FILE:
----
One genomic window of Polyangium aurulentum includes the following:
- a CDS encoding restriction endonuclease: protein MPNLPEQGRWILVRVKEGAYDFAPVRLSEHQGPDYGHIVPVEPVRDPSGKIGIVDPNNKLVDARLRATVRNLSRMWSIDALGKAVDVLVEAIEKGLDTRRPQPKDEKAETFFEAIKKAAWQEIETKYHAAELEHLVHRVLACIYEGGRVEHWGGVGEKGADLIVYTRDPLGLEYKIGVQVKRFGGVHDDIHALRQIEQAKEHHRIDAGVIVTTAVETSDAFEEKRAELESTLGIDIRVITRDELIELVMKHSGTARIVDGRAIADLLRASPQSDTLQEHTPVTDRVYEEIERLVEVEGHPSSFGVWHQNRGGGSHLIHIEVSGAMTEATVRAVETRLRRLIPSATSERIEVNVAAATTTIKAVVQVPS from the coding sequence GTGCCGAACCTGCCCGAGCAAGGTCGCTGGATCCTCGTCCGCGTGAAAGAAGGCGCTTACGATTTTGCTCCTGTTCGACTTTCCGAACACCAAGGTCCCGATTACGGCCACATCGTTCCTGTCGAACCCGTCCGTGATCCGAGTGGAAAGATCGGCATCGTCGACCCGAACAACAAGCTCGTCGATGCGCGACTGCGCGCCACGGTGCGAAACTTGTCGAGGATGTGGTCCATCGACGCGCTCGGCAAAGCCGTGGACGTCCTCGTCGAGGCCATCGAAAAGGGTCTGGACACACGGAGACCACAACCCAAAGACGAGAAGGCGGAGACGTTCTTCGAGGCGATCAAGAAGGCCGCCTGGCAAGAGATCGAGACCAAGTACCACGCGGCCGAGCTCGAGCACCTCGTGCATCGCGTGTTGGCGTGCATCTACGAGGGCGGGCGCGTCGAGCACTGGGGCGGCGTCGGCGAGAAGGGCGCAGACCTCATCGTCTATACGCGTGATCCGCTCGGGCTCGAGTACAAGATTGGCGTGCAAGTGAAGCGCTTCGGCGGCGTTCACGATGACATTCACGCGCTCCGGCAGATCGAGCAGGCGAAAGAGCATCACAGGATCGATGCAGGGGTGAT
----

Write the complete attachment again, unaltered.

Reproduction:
One genomic window of Polyangium aurulentum includes the following:
- a CDS encoding restriction endonuclease: protein MPNLPEQGRWILVRVKEGAYDFAPVRLSEHQGPDYGHIVPVEPVRDPSGKIGIVDPNNKLVDARLRATVRNLSRMWSIDALGKAVDVLVEAIEKGLDTRRPQPKDEKAETFFEAIKKAAWQEIETKYHAAELEHLVHRVLACIYEGGRVEHWGGVGEKGADLIVYTRDPLGLEYKIGVQVKRFGGVHDDIHALRQIEQAKEHHRIDAGVIVTTAVETSDAFEEKRAELESTLGIDIRVITRDELIELVMKHSGTARIVDGRAIADLLRASPQSDTLQEHTPVTDRVYEEIERLVEVEGHPSSFGVWHQNRGGGSHLIHIEVSGAMTEATVRAVETRLRRLIPSATSERIEVNVAAATTTIKAVVQVPS from the coding sequence GTGCCGAACCTGCCCGAGCAAGGTCGCTGGATCCTCGTCCGCGTGAAAGAAGGCGCTTACGATTTTGCTCCTGTTCGACTTTCCGAACACCAAGGTCCCGATTACGGCCACATCGTTCCTGTCGAACCCGTCCGTGATCCGAGTGGAAAGATCGGCATCGTCGACCCGAACAACAAGCTCGTCGATGCGCGACTGCGCGCCACGGTGCGAAACTTGTCGAGGATGTGGTCCATCGACGCGCTCGGCAAAGCCGTGGACGTCCTCGTCGAGGCCATCGAAAAGGGTCTGGACACACGGAGACCACAACCCAAAGACGAGAAGGCGGAGACGTTCTTCGAGGCGATCAAGAAGGCCGCCTGGCAAGAGATCGAGACCAAGTACCACGCGGCCGAGCTCGAGCACCTCGTGCATCGCGTGTTGGCGTGCATCTACGAGGGCGGGCGCGTCGAGCACTGGGGCGGCGTCGGCGAGAAGGGCGCAGACCTCATCGTCTATACGCGTGATCCGCTCGGGCTCGAGTACAAGATTGGCGTGCAAGTGAAGCGCTTCGGCGGCGTTCACGATGACATTCACGCGCTCCGGCAGATCGAGCAGGCGAAAGAGCATCACAGGATCGATGCAGGGGTGAT